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Your kids can 3D print their own toys now

Date:2016-06-29 Hits:287
Your kids can 3D print their own toys now
Just a few years ago, the idea of kid-friendly 3d printers made for a pretty good joke. Well, reality has caught up to the punchline. In February, Mattel launched its $300 ThingMaker, a 3D printer with a kid-friendly app that lets children design, print, and build their own toys.

The printer lets kids create everything from bracelets and necklaces to dolls, dinosaurs, and robots. The parts print out individually, so later in the day kids can return to assemble the interlocking ball-and-socket pieces into the objects and characters they dreamed up themselves.

Though the prices of 3D printers were once unthinkable for most, they've dropped considerably in recent years, and should continue to do so. Libraries, which often offer free or cheap introductions to the technology, are catching on, too. That means 3D printing is more accessible to adults. It only follows that kids are the next frontier.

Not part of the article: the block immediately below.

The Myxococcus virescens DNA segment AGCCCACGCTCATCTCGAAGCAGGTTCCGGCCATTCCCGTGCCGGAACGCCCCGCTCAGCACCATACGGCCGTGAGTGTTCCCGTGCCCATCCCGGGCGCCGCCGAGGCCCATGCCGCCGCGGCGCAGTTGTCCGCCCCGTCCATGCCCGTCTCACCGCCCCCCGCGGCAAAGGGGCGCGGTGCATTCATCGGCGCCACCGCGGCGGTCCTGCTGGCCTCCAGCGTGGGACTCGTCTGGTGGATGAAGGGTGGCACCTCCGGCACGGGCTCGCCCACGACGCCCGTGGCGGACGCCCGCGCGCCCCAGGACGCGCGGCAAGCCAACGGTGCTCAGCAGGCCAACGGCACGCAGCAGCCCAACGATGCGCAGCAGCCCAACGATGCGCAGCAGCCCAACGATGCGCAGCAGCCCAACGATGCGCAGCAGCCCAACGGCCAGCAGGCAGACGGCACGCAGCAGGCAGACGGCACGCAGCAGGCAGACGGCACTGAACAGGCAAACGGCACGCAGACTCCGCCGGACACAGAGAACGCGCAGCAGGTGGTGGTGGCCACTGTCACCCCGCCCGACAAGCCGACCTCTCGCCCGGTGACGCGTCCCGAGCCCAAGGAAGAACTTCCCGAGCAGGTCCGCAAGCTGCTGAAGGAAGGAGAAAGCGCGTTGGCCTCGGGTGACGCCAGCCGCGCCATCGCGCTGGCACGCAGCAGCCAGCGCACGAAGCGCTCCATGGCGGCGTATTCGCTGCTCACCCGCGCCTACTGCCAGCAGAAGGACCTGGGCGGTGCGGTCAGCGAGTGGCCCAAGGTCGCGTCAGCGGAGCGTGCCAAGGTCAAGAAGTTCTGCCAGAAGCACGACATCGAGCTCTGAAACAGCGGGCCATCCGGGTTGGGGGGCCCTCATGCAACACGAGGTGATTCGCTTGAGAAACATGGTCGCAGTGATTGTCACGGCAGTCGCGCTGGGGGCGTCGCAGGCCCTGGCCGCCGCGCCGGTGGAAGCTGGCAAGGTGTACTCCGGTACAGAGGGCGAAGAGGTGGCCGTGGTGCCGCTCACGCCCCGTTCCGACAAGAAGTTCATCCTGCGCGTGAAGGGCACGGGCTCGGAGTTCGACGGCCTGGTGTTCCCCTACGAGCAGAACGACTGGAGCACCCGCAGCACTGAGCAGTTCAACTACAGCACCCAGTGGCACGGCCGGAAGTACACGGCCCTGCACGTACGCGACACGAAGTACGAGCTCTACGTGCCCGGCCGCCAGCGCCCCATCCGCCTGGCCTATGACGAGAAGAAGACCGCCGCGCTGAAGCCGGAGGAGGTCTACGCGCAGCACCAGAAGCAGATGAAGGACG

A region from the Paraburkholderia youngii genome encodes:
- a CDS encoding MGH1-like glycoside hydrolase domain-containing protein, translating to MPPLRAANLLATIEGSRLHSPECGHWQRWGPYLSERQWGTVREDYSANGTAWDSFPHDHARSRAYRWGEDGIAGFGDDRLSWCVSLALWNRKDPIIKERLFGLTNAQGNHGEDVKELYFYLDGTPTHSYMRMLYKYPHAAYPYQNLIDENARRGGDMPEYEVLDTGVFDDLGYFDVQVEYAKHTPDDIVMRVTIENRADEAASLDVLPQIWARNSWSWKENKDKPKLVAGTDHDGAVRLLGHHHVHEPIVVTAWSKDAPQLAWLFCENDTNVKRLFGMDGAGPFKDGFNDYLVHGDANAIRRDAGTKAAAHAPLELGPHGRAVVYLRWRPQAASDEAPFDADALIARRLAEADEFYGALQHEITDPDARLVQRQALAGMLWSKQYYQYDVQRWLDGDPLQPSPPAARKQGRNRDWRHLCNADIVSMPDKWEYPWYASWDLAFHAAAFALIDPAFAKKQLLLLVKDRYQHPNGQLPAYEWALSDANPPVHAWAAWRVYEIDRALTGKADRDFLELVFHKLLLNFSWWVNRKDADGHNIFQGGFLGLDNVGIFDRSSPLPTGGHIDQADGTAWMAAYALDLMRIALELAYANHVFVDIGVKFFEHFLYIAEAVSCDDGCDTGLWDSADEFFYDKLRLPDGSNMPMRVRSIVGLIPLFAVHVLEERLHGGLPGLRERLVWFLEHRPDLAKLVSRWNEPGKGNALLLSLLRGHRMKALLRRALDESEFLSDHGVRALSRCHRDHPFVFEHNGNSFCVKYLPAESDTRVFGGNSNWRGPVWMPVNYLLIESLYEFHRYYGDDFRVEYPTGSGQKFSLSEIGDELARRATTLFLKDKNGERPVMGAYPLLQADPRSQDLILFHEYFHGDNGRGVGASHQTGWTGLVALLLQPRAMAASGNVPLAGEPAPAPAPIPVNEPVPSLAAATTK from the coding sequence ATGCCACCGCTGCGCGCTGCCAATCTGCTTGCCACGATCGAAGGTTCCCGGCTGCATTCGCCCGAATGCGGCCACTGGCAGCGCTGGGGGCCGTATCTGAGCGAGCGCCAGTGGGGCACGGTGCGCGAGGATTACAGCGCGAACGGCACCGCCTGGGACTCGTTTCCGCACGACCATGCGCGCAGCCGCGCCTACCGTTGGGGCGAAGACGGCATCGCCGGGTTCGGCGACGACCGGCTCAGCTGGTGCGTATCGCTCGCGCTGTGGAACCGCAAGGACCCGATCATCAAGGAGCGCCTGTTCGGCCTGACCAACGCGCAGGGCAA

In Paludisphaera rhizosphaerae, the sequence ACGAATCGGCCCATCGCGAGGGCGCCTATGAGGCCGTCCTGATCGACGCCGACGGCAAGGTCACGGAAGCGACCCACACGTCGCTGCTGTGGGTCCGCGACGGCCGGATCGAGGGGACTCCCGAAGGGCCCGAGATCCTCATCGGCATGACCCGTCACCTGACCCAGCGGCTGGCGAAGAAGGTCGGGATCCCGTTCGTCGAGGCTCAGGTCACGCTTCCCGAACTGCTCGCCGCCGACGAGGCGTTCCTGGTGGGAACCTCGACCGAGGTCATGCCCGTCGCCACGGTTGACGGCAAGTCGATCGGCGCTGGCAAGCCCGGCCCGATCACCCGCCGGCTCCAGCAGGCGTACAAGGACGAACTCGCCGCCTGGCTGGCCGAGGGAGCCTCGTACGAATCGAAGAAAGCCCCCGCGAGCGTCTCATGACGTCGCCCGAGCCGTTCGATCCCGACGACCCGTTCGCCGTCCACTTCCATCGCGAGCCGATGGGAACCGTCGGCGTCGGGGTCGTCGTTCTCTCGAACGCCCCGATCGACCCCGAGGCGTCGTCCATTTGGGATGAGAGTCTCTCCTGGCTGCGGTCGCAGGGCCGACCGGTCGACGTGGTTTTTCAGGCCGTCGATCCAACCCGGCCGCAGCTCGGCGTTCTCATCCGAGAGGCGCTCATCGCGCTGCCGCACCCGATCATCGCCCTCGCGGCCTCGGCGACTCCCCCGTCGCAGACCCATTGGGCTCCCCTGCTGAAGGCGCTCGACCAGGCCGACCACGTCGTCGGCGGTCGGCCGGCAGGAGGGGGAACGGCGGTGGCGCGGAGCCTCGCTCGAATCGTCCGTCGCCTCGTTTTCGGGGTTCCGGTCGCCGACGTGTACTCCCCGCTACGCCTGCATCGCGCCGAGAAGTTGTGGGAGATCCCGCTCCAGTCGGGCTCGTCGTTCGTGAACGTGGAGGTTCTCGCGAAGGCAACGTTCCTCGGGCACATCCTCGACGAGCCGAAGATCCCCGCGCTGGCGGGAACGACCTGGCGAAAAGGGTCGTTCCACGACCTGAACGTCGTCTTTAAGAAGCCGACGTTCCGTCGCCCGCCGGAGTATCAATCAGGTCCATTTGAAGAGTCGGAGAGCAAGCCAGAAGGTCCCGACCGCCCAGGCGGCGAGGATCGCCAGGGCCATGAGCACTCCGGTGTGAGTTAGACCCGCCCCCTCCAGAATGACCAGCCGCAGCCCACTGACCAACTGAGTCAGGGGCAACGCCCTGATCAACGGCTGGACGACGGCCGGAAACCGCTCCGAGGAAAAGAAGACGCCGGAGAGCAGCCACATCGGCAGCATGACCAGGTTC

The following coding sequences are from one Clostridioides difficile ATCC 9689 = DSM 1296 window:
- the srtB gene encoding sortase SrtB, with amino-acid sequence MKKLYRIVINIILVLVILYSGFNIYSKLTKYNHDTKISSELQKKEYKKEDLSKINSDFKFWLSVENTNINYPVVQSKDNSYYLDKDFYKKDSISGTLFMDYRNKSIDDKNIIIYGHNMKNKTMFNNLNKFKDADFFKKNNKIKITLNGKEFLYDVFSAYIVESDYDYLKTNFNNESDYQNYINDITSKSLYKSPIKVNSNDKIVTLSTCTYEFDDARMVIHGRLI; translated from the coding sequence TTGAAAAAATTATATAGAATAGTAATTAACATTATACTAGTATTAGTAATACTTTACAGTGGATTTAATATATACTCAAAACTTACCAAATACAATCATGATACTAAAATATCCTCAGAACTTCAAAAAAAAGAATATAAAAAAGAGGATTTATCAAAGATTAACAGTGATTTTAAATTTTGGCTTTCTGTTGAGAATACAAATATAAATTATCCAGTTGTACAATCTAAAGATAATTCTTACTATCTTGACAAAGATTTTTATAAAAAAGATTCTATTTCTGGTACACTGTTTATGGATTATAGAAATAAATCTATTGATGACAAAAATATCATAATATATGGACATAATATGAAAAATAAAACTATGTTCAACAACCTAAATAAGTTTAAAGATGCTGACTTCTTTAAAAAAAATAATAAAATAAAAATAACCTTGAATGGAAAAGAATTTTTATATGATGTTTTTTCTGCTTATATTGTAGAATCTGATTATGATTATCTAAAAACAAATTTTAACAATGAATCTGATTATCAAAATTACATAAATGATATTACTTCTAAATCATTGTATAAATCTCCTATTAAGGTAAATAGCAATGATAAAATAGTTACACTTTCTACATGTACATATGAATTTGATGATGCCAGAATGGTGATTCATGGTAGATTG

In a certain sense, kids 3D printing their own toys is just an evolution from toys that were popular decades ago. In fact, Mattel's ThingMaker even takes its name from a popular toy the company released in the '60s that allowed kids to make flowers and creatures from plastic molds.

If the thought of children getting involved with a complex, new, and somewhat unproven practice still sounds too ridiculous, University of Colorado computer science professor Michael Eisenberg makes a great counterpoint by comparing 3D printers to computers.

"In both cases, the advent of home-accessible devices has sparked an interest in the use of the given technology by children. It is worth recalling how strange it seemed to many observers, back in the 1970s, that children — kids! — might actually use computers," Eisenberg wrote in a 2013 analysis of 3D printing for children. "The idea sounded almost absurd, as if someone today were to suggest that children could be given control of a high-energy collider."